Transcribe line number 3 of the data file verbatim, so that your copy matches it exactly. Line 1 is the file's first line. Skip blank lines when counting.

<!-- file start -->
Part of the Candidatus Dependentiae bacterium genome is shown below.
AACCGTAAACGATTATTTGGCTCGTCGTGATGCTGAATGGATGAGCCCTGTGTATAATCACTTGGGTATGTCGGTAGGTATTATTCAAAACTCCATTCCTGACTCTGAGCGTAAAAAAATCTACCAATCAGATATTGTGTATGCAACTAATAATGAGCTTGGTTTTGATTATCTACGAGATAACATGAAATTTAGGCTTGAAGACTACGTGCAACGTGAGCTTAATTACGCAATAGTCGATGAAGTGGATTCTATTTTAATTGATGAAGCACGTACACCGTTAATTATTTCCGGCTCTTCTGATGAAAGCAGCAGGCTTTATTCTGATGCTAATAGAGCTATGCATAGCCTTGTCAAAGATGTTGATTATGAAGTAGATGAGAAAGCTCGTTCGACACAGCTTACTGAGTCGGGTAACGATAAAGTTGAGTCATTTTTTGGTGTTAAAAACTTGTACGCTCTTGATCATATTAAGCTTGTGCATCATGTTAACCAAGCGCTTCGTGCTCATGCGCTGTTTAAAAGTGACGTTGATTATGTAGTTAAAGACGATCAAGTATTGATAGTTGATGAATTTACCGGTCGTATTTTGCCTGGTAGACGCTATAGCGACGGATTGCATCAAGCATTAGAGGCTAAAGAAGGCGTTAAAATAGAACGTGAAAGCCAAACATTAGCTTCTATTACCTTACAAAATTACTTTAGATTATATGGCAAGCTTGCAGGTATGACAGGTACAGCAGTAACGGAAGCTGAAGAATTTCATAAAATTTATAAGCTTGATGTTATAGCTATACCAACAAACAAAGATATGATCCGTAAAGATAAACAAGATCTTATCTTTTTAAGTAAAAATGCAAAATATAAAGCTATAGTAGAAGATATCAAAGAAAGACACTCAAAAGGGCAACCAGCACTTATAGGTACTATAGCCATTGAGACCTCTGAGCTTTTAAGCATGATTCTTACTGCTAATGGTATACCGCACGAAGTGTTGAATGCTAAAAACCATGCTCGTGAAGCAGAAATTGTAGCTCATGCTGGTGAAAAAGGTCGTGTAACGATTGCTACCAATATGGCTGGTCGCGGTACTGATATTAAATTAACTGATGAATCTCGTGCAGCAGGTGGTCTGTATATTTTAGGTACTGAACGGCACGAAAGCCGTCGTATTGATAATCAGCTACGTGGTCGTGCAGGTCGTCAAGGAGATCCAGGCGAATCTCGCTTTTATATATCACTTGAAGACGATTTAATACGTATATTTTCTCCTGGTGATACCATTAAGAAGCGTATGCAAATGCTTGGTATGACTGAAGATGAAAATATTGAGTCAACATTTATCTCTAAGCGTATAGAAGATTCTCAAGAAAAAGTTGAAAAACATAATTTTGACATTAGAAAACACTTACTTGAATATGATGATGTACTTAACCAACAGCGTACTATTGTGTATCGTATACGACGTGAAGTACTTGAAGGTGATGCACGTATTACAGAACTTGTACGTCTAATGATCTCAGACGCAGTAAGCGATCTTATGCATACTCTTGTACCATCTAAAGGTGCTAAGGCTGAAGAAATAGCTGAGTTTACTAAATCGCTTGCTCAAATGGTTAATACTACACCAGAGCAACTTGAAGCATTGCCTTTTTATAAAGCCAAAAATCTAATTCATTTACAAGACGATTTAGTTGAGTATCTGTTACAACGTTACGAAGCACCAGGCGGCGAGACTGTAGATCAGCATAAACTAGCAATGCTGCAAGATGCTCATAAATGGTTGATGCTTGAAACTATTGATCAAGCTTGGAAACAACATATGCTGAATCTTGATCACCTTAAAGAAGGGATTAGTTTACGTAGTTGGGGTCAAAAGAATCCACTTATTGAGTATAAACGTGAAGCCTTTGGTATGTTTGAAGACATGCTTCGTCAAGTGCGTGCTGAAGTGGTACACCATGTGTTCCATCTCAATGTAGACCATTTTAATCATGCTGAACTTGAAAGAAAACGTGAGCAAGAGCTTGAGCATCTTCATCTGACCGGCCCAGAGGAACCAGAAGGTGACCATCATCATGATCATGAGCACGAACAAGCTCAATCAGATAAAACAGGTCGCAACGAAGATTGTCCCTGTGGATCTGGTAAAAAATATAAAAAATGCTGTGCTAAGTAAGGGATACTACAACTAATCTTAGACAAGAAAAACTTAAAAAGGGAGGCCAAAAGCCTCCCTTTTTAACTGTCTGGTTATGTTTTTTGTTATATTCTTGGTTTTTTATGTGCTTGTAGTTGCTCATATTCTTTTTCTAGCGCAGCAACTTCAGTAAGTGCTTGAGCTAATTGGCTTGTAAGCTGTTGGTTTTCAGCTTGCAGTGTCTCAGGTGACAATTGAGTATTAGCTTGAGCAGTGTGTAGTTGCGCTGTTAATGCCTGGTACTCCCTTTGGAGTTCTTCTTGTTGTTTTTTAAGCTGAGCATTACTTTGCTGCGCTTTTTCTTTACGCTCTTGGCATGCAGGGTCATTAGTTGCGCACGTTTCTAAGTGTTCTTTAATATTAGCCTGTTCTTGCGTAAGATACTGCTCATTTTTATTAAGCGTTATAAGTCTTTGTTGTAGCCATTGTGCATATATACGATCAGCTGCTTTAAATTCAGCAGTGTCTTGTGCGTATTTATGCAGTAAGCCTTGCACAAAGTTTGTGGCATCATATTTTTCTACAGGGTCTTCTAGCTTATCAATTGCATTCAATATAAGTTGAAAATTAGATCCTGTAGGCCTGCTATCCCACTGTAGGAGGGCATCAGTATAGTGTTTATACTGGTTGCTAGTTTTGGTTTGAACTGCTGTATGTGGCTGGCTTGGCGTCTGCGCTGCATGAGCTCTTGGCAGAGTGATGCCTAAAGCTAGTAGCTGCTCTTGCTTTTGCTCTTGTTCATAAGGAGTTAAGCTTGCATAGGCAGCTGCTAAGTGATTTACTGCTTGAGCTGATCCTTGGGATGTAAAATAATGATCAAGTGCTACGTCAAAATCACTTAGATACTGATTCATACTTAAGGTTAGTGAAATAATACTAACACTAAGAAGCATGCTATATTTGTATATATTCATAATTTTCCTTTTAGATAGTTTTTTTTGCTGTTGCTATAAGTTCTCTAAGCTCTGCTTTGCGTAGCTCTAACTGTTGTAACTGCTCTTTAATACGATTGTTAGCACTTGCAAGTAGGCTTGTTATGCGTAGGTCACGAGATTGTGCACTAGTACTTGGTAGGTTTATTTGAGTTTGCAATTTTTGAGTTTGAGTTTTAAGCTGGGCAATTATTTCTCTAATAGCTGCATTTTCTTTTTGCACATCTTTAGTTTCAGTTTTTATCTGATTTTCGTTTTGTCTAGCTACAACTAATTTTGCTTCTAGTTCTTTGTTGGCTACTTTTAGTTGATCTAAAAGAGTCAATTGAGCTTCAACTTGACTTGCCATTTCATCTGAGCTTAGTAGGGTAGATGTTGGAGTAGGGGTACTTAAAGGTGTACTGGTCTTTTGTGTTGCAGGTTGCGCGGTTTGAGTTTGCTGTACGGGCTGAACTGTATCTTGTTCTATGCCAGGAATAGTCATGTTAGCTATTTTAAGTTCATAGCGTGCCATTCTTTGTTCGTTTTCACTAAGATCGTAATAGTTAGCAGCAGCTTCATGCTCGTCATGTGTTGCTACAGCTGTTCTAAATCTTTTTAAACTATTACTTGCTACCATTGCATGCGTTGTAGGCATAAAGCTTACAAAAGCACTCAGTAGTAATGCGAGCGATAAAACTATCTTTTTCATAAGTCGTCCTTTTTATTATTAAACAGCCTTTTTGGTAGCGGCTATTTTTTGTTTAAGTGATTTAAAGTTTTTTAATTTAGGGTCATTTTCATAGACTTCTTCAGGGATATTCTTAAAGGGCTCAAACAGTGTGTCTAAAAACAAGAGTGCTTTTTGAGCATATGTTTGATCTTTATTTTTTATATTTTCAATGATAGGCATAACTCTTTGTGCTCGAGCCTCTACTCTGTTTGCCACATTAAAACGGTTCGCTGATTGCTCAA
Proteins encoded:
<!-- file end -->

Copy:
Proteins encoded: